Austrian Roland Leitinger realizes he won silver. Photo: Julian Finney/Getty Images

ST. MORITZ, Switzerland — With a line-up like today’s, it’s easy to make the mistake of predicting the podium.

It was the men’s giant slalom in the World Alpine Ski Championships at St. Moritz, and most of the sport’s biggest names were there: France’s Alexis Pinturault, who grabbed third in the GS for the World Championships in Vail-Beaver Creek in 2015; Norway’s Henrik Kristoffersen, who has placed in top five in nine of the last 16 GS races; Germany’s Felix Neureuther, who has placed in the top 10 in all but three of the same races. And, of course, Austria’s Marcel Hirscher, who has medaled in no fewer than 14 of the last 16 GS races he’s run.

But every once in a while, there’s a dark horse. Hirscher took the victory, because he’s unstoppable right now. But there was a second Austrian on the podium, someone no one could have predicted, and no one did.


Roland Leitinger, a fresh-faced 25-year-old who, before today, had a fairly potted GS record: His top finish was in sixth place at Sölden in October 2015, followed by 10th at Beaver Creek that December. Since then, he hadn’t cracked the top 10 once, and for every couple of races he finished he’d put up a DNF (which is usually for crashing or missing a gate) or a DSQ (which is often for something like straddling a gate and not realizing it).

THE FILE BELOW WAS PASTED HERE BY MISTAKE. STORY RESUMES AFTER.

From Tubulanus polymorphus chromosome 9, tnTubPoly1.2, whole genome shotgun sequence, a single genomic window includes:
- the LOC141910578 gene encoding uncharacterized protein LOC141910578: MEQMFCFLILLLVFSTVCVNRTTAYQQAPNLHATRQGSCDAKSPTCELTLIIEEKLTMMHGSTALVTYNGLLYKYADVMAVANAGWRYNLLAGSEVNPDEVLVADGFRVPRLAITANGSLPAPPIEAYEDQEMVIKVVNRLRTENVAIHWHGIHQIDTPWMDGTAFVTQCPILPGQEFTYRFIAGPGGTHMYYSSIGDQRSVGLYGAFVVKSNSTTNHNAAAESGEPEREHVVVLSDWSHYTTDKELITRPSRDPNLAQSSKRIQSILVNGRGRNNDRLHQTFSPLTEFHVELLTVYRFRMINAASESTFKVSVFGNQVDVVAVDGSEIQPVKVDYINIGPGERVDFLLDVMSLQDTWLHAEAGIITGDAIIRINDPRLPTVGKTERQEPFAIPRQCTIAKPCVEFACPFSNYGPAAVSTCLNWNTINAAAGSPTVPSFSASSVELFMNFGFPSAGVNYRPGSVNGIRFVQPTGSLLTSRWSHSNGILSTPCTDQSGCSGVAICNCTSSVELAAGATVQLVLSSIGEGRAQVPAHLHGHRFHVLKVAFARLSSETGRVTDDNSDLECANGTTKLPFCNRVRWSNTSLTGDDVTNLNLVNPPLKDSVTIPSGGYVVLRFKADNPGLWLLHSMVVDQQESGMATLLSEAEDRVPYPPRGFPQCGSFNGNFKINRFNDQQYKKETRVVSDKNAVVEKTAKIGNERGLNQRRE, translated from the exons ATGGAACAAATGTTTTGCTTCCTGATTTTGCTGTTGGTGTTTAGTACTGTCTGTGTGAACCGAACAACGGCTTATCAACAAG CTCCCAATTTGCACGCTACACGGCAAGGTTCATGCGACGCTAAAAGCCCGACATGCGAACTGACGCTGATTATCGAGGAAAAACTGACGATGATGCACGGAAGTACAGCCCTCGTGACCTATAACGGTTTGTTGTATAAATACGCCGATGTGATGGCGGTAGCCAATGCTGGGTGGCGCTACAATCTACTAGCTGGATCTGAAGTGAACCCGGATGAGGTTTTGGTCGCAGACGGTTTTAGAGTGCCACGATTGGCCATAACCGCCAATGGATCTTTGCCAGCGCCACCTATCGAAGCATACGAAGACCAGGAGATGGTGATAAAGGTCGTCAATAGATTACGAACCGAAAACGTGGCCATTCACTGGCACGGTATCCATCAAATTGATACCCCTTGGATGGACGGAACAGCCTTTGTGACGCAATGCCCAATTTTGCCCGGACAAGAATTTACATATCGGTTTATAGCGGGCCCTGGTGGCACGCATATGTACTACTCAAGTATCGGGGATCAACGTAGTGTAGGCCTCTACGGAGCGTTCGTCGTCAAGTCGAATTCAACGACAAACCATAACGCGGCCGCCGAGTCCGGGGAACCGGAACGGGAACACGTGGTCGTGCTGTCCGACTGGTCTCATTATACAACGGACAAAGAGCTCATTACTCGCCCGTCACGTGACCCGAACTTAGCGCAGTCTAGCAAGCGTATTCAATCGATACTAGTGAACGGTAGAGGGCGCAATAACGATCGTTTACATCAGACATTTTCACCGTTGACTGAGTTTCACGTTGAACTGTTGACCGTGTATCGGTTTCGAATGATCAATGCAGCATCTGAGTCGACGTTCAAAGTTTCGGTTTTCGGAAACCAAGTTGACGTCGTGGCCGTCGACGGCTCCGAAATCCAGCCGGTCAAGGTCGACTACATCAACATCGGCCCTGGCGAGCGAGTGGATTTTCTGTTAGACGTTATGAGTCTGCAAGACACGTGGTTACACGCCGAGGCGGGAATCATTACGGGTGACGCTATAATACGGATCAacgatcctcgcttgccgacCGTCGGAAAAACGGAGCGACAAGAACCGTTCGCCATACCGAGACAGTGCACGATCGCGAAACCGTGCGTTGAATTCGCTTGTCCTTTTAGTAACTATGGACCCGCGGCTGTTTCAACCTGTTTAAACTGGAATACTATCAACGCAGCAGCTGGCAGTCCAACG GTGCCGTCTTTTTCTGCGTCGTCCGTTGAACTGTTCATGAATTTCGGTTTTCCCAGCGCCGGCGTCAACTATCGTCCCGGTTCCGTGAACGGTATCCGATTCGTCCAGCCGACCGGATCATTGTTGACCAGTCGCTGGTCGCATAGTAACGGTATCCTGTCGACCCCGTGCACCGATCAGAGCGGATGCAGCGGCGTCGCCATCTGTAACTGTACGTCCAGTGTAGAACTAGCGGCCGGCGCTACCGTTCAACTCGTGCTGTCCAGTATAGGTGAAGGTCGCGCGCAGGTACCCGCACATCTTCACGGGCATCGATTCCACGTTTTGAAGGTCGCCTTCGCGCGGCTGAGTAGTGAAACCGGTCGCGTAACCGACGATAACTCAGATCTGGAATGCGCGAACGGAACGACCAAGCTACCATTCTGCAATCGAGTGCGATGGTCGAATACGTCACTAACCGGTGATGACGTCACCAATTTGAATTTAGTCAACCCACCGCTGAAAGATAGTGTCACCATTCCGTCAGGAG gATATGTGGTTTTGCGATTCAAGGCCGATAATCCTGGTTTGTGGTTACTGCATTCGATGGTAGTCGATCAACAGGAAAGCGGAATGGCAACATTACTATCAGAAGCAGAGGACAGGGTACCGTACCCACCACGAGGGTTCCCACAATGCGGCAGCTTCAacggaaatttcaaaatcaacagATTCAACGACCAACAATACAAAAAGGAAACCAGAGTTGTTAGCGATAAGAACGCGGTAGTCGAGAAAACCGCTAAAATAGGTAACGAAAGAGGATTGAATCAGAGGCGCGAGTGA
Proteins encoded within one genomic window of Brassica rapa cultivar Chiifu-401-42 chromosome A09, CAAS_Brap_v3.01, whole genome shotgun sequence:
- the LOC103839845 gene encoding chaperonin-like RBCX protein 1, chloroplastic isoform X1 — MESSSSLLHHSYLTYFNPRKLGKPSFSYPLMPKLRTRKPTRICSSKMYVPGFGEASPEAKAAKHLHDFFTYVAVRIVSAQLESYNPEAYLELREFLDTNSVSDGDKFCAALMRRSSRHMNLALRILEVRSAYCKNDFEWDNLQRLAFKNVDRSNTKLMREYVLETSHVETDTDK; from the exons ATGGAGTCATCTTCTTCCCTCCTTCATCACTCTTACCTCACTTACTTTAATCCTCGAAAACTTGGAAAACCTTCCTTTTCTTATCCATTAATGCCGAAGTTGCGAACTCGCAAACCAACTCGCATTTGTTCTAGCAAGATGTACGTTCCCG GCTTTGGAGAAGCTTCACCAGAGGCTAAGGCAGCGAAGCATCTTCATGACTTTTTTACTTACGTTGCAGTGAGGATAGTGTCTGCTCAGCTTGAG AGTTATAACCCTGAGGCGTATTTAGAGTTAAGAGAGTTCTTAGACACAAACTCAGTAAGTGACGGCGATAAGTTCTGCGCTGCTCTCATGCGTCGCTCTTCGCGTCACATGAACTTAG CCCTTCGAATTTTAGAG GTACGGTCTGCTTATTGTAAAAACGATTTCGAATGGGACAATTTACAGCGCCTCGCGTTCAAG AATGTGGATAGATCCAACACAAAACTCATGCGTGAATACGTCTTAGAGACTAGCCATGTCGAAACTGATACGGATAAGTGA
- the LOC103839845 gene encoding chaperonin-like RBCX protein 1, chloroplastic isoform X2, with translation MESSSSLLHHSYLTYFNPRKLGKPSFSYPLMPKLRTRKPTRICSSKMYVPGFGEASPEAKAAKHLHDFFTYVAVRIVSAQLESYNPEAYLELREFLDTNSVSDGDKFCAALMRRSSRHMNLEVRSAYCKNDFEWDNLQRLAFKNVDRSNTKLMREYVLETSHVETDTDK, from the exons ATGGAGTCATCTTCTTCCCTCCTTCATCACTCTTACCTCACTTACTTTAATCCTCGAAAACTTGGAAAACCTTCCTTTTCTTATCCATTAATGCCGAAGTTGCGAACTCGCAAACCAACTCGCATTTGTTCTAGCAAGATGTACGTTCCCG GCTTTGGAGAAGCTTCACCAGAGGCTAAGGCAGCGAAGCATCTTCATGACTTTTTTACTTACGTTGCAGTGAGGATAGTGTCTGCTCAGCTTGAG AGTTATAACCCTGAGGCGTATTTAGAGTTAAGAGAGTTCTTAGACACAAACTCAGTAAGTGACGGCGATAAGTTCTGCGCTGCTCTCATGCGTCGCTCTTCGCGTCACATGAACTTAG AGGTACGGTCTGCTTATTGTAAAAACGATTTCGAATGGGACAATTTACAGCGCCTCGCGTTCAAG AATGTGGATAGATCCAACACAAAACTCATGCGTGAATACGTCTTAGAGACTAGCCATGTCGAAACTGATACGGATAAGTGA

When Leitinger came down the course for his second, podium-clinching run, the crowd was quiet: not just because he wasn’t a Swiss, but because he wasn’t even well-known enough to be anticipated as someone who might factor in the finish. When it was all over, and it was clear he’d taken second place — across the two runs, just .25 of a second behind Hirscher — fans looked at each other with bemused, well-I-guess-that’s-ski-racing looks on their faces.

Nobody seemed to know who this guy was. Of course, that might be exactly why he cruised onto the podium.


There was “no pressure at all for me,” Leitinger said. “I didn’t get the pressure from outside. Nobody expected something from me.”

Not even the people who are typically optimistic to the point of irrationality: His parents, interviewed after his performance, were in shock.


Alain Grosclaude/Getty Images

Of course, every racer is different. Some skiers perform especially well with the pressure of big events. Like Julia Mancuso, the U.S. downhill racer who, from 2009 through 2010, made the podium on the World Cup circuit exactly once, but then pulled off two silver medals at the 2010 Olympics. And others, like Marcel Hirscher and Mikaela Shiffrin, are famously unflappable: they perform consistently at World Cup events, Olympics and Championships alike.


But for other racers, the bigger the crowd and the more pressure, the more difficult it is to focus. Concentrate. Simultaneously relax – and rev up.

That can be especially tricky for younger athletes, some of whom might find the crowds as events like the Championships as intimidating as they are invigorating. So for some racers, being the dark horse can be one of the best ways to ride to the podium.


Of course, confidence can help as much as realistic expectation. “I knew if I could do a really good race, I could make it to the top 10,” Leitinger said after his run. “And I didn’t make any mistakes in two runs. So now I’m here for the silver medal.”

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One of the other benefits of not having won something like this before? The joy.

“It was an amazing second run for me,” Leitinger said, grinning. “I was screaming so loud, oh my God. To think about it now – it was just amazing.”